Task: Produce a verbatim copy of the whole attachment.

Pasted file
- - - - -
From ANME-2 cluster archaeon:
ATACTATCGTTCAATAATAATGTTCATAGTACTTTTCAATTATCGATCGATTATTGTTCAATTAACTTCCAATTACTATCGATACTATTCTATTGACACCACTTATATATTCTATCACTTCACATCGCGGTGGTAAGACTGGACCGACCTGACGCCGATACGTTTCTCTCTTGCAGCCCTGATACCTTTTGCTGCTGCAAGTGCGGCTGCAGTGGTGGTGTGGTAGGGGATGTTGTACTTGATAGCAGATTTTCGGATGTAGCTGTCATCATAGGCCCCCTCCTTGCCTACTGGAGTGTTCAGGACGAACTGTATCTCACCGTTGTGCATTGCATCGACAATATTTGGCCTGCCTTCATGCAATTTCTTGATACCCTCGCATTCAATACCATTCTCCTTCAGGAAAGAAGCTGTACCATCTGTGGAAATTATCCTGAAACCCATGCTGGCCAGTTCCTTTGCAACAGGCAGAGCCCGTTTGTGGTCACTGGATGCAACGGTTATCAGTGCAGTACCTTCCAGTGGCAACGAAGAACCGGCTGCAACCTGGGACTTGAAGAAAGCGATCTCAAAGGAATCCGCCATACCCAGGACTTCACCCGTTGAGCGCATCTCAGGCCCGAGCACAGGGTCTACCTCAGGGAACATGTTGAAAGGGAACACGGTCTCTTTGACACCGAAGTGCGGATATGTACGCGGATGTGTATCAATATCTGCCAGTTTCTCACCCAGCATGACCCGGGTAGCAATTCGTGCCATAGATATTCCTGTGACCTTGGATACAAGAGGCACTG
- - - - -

From ANME-2 cluster archaeon:
ATACTATCGTTCAATAATAATGTTCATAGTACTTTTCAATTATCGATCGATTATTGTTCAATTAACTTCCAATTACTATCGATACTATTCTATTGACACCACTTATATATTCTATCACTTCACATCGCGGTGGTAAGACTGGACCGACCTGACGCCGATACGTTTCTCTCTTGCAGCCCTGATACCTTTTGCTGCTGCAAGTGCGGCTGCAGTGGTGGTGTGGTAGGGGATGTTGTACTTGATAGCAGATTTTCGGATGTAGCTGTCATCATAGGCCCCCTCCTTGCCTACTGGAGTGTTCAGGACGAACTGTATCTCACCGTTGTGCATTGCATCGACAATATTTGGCCTGCCTTCATGCAATTTCTTGATACCCTCGCATTCAATACCATTCTCCTTCAGGAAAGAAGCTGTACCATCTGTGGAAATTATCCTGAAACCCATGCTGGCCAGTTCCTTTGCAACAGGCAGAGCCCGTTTGTGGTCACTGGATGCAACGGTTATCAGTGCAGTACCTTCCAGTGGCAACGAAGAACCGGCTGCAACCTGGGACTTGAAGAAAGCGATCTCAAAGGAATCCGCCATACCCAGGACTTCACCCGTTGAGCGCATCTCAGGCCCGAGCACAGGGTCTACCTCAGGGAACATGTTGAAAGGGAACACGGTCTCTTTGACACCGAAGTGCGGATATGTACGCGGATGTGTATCAATATCTGCCAGTTTCTCACCCAGCATGACCCGGGTAGCAATTCGTGCCATAGATATTCCTGTGACCTTGGATACAAGAGGCACTG